The Centre on Sunday asked states and Union Territories to review preparedness of their healthcare systems to deal with respiratory illnesses amid an “emerging public health situation” in China.

On Wednesday, the World Health Organization said it has asked China for more information about an increase in respiratory illnesses and reported clusters of pneumonia among children in the north of the country.

Since mid-October, China has been experiencing an increase in cases of influenza-like illnesses compared with the same period in the previous three years when strict measures were in force as authorities enforced a zero-Covid strategy. The first cases of Covid-19 in 2019 had been reported as viral pneumonia.

On Sunday, the health and family welfare ministry told states to “immediately review” public health and hospital preparedness measures such as availability of hospital beds, drugs and vaccines for influenza, medical oxygen, antibiotics, personal protective equipment, testing kits and reagents, functionality of oxygen plants and ventilators and infection control practices at medical facilities.

Governments of states and Union Territories have also been asked to ensure that the trends of influenza-like illnesses and severe acute respiratory illnesses, particularly of children and adolescents, are closely monitored by the district and state-level surveillance units of the Integrated Disease Surveillance Project, the ministry said.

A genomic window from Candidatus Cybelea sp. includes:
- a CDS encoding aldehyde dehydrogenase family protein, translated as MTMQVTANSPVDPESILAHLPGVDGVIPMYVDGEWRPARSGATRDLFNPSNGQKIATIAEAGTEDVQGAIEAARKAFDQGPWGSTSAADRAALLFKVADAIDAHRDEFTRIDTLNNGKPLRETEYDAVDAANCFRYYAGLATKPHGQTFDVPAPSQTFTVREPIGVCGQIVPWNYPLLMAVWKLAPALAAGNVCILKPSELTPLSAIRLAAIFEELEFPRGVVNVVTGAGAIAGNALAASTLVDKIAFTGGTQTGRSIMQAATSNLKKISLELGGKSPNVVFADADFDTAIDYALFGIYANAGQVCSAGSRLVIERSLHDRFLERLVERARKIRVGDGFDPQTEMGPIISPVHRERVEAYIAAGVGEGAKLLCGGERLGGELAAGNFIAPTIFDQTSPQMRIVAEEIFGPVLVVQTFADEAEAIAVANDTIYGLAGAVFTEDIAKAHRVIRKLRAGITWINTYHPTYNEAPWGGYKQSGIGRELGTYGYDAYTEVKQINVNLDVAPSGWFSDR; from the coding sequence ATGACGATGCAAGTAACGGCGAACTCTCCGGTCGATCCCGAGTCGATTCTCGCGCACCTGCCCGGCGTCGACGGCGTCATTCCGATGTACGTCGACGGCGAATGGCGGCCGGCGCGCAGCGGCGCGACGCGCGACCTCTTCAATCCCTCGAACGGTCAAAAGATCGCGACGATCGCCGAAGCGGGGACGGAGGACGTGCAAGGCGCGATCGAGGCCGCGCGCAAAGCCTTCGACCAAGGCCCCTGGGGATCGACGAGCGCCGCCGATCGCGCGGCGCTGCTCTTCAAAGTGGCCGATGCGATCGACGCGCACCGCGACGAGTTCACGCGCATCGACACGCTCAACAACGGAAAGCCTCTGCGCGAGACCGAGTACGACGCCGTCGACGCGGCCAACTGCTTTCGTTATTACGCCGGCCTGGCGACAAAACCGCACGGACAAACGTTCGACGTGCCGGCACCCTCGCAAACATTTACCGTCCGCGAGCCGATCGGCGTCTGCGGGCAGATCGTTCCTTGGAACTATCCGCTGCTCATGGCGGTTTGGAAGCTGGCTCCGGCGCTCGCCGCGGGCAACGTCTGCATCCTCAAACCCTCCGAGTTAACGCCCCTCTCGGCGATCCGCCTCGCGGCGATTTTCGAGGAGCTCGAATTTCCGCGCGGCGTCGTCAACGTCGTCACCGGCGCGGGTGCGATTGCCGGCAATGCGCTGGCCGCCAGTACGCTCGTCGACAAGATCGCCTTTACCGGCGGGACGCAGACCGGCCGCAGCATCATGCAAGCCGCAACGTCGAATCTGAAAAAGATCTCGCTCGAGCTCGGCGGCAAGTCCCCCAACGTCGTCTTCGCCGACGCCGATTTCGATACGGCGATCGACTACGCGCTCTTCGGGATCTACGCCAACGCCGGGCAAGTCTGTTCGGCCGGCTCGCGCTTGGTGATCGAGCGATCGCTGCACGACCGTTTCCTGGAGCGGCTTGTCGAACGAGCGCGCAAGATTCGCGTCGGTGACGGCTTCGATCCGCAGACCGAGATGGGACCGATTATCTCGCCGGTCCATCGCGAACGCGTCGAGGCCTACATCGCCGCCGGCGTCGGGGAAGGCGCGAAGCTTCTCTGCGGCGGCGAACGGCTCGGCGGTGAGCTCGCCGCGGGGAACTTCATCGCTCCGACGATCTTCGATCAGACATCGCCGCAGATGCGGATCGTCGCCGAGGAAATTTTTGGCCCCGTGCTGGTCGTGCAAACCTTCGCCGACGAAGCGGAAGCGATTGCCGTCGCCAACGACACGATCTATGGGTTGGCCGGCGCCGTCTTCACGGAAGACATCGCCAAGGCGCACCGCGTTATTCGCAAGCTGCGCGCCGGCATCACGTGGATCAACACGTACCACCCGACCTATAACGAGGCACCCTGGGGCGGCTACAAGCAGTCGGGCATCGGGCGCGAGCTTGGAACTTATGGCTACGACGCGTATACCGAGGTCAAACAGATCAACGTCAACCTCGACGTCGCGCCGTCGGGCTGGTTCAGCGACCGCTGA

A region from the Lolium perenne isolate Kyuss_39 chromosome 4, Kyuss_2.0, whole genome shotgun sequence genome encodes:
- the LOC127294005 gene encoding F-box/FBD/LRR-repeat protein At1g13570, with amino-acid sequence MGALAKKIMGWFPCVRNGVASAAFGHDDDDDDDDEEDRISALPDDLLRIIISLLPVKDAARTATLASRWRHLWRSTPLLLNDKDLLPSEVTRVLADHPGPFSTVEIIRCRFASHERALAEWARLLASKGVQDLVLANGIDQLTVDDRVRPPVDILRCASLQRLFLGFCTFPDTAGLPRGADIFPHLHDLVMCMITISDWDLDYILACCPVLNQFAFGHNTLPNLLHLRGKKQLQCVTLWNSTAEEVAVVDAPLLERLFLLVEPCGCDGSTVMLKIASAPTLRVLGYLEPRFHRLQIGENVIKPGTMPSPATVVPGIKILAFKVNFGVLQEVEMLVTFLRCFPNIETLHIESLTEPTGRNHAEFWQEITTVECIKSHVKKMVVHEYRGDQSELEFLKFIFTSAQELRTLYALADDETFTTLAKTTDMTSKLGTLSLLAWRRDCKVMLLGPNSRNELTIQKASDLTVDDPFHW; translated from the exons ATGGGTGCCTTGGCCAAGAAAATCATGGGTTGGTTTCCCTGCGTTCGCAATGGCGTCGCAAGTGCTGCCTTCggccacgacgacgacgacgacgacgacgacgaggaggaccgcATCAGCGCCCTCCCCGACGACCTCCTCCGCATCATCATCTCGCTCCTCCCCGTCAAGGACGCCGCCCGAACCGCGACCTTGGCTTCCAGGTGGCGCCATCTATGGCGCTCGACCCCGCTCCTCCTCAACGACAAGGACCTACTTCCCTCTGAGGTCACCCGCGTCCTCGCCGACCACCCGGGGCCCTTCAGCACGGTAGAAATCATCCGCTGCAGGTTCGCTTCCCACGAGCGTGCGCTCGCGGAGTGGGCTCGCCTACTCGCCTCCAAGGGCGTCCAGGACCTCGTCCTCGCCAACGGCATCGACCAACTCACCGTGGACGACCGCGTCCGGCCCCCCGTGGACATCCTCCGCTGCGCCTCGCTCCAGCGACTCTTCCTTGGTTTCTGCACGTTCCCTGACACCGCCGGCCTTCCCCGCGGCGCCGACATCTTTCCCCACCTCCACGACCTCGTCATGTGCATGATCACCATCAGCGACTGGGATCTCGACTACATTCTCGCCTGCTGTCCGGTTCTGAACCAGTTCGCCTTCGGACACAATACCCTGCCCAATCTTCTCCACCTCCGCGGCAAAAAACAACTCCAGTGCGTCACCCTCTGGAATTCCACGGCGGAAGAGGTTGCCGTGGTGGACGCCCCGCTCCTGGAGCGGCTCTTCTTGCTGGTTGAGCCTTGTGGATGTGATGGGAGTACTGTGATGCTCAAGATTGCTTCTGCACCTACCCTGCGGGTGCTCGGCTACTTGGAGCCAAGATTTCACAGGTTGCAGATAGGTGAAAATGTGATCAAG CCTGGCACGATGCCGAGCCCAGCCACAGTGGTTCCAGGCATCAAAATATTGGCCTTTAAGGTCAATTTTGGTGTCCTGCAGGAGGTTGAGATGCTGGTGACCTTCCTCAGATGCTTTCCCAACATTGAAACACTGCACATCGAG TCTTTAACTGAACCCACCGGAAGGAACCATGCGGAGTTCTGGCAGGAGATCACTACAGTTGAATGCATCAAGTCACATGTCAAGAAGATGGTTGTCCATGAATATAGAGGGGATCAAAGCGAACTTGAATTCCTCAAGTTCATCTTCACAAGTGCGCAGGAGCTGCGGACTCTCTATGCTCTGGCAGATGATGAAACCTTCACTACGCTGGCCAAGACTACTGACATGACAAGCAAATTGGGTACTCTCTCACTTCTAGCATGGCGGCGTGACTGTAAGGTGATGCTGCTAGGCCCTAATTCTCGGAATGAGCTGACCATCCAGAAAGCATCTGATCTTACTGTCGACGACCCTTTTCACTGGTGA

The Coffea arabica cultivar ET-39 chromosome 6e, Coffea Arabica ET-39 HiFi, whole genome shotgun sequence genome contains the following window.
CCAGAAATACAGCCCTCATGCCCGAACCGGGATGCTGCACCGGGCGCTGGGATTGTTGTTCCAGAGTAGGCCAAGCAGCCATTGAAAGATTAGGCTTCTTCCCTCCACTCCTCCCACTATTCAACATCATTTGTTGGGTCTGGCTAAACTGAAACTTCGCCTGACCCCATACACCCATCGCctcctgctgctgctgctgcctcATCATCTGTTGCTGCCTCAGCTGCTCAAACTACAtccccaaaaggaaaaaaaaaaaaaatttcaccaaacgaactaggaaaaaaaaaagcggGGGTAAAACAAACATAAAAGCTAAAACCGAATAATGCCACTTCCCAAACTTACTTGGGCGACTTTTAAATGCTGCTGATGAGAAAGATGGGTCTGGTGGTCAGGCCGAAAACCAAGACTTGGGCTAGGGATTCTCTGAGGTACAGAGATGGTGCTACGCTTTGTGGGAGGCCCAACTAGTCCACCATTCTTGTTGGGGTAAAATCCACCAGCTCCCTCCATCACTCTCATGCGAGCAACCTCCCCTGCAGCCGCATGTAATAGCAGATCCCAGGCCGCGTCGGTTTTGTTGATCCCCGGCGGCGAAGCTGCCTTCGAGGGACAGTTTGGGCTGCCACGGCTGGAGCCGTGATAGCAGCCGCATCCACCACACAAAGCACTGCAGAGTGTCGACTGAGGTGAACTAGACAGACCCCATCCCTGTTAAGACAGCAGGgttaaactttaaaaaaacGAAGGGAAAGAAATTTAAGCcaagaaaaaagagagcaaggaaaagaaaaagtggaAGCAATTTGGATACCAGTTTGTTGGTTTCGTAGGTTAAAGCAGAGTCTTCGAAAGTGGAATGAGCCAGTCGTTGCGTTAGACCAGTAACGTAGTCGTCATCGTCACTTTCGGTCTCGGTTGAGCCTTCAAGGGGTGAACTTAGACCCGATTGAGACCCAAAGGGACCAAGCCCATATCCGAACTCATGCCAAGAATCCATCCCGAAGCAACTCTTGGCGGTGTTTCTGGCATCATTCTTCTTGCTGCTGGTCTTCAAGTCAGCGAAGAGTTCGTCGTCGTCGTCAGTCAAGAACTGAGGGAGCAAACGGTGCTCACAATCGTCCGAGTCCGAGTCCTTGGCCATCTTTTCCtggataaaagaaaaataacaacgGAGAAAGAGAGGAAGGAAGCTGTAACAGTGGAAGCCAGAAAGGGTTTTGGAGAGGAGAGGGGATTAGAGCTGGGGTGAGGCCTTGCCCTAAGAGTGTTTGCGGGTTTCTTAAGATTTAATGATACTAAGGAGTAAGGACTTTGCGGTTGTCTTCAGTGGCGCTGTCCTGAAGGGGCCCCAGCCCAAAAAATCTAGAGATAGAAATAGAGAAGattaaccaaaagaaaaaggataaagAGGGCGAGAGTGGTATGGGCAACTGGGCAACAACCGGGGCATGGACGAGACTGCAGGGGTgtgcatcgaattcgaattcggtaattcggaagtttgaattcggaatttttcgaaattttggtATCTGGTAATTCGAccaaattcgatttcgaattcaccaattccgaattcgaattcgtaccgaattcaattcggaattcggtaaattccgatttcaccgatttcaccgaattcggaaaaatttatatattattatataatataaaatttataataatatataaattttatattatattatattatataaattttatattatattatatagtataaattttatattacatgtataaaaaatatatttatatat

The project, which functions under the Union health ministry, is a nationwide disease surveillance system geared at early detection and long term monitoring of diseases.

States have also been asked to send nasal and throat swab samples of patients with severe acute respiratory illnesses to the Virus Research and Diagnostic Laboratories to test them for respiratory pathogens, the ministry said.

“This is noted to be important in view of the ongoing influenza and winter season that results in an increase in respiratory illness cases,” the ministry added.

The Centre also said that while it is closely monitoring the situation in China, the review measures are “precautionary” and that “there is no need for any alarm”. “While WHO has sought additional information from Chinese authorities, it is assessed that there is no cause for any alarm at the moment,” the ministry said.

The United Nations’ healthcare body said on Wednesday that groups, including the Program for Monitoring Emerging Diseases, have reported clusters of undiagnosed pneumonia in children in northern China. But it was not clear if these are associated with an overall increase in respiratory infections previously reported by Chinese authorities or separate events.

The World Health Organization has also sought details from China about trends in the circulation of known pathogens and the burden on healthcare systems. The agency’s statement said it was in contact with clinicians and scientists through its existing technical partnerships and networks in China.

The agency also urged the Chinese public to take preventative measures, including getting vaccinated, keeping distance from those sick and wearing masks.